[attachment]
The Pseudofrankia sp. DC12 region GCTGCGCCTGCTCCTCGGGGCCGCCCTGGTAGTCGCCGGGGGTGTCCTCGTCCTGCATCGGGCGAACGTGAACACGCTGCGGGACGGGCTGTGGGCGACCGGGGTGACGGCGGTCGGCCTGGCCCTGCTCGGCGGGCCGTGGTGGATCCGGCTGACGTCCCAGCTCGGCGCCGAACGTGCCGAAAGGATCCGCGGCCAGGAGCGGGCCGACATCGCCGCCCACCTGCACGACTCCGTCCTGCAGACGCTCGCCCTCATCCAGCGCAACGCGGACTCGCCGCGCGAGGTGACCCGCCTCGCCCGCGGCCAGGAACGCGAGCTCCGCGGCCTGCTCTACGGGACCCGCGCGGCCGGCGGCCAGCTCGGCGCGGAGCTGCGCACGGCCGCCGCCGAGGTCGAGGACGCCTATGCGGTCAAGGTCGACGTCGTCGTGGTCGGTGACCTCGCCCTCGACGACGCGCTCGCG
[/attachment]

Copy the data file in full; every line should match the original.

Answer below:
The Pseudofrankia sp. DC12 region GCTGCGCCTGCTCCTCGGGGCCGCCCTGGTAGTCGCCGGGGGTGTCCTCGTCCTGCATCGGGCGAACGTGAACACGCTGCGGGACGGGCTGTGGGCGACCGGGGTGACGGCGGTCGGCCTGGCCCTGCTCGGCGGGCCGTGGTGGATCCGGCTGACGTCCCAGCTCGGCGCCGAACGTGCCGAAAGGATCCGCGGCCAGGAGCGGGCCGACATCGCCGCCCACCTGCACGACTCCGTCCTGCAGACGCTCGCCCTCATCCAGCGCAACGCGGACTCGCCGCGCGAGGTGACCCGCCTCGCCCGCGGCCAGGAACGCGAGCTCCGCGGCCTGCTCTACGGGACCCGCGCGGCCGGCGGCCAGCTCGGCGCGGAGCTGCGCACGGCCGCCGCCGAGGTCGAGGACGCCTATGCGGTCAAGGTCGACGTCGTCGTGGTCGGTGACCTCGCCCTCGACGACGCGCTCGCG